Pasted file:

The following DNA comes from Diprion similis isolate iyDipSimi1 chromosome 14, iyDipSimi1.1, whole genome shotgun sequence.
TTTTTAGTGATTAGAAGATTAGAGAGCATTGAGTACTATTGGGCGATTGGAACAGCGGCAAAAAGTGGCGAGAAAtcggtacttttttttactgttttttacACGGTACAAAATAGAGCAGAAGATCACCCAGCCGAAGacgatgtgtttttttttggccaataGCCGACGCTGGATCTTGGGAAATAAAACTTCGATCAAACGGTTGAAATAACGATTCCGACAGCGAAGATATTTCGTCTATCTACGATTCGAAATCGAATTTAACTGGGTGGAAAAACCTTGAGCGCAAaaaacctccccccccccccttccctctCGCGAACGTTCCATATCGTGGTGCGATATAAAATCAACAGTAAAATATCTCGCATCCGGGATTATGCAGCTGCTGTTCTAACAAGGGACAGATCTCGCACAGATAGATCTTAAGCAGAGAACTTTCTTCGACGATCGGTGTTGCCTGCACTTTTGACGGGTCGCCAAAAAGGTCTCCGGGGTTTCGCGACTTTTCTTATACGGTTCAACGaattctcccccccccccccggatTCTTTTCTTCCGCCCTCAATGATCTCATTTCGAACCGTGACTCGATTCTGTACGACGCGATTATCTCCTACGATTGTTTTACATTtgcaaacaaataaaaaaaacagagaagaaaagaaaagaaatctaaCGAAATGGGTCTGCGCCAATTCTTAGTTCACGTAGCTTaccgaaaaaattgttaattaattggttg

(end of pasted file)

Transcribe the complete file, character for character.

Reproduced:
The following DNA comes from Diprion similis isolate iyDipSimi1 chromosome 14, iyDipSimi1.1, whole genome shotgun sequence.
TTTTTAGTGATTAGAAGATTAGAGAGCATTGAGTACTATTGGGCGATTGGAACAGCGGCAAAAAGTGGCGAGAAAtcggtacttttttttactgttttttacACGGTACAAAATAGAGCAGAAGATCACCCAGCCGAAGacgatgtgtttttttttggccaataGCCGACGCTGGATCTTGGGAAATAAAACTTCGATCAAACGGTTGAAATAACGATTCCGACAGCGAAGATATTTCGTCTATCTACGATTCGAAATCGAATTTAACTGGGTGGAAAAACCTTGAGCGCAAaaaacctccccccccccccttccctctCGCGAACGTTCCATATCGTGGTGCGATATAAAATCAACAGTAAAATATCTCGCATCCGGGATTATGCAGCTGCTGTTCTAACAAGGGACAGATCTCGCACAGATAGATCTTAAGCAGAGAACTTTCTTCGACGATCGGTGTTGCCTGCACTTTTGACGGGTCGCCAAAAAGGTCTCCGGGGTTTCGCGACTTTTCTTATACGGTTCAACGaattctcccccccccccccggatTCTTTTCTTCCGCCCTCAATGATCTCATTTCGAACCGTGACTCGATTCTGTACGACGCGATTATCTCCTACGATTGTTTTACATTtgcaaacaaataaaaaaaacagagaagaaaagaaaagaaatctaaCGAAATGGGTCTGCGCCAATTCTTAGTTCACGTAGCTTaccgaaaaaattgttaattaattggttg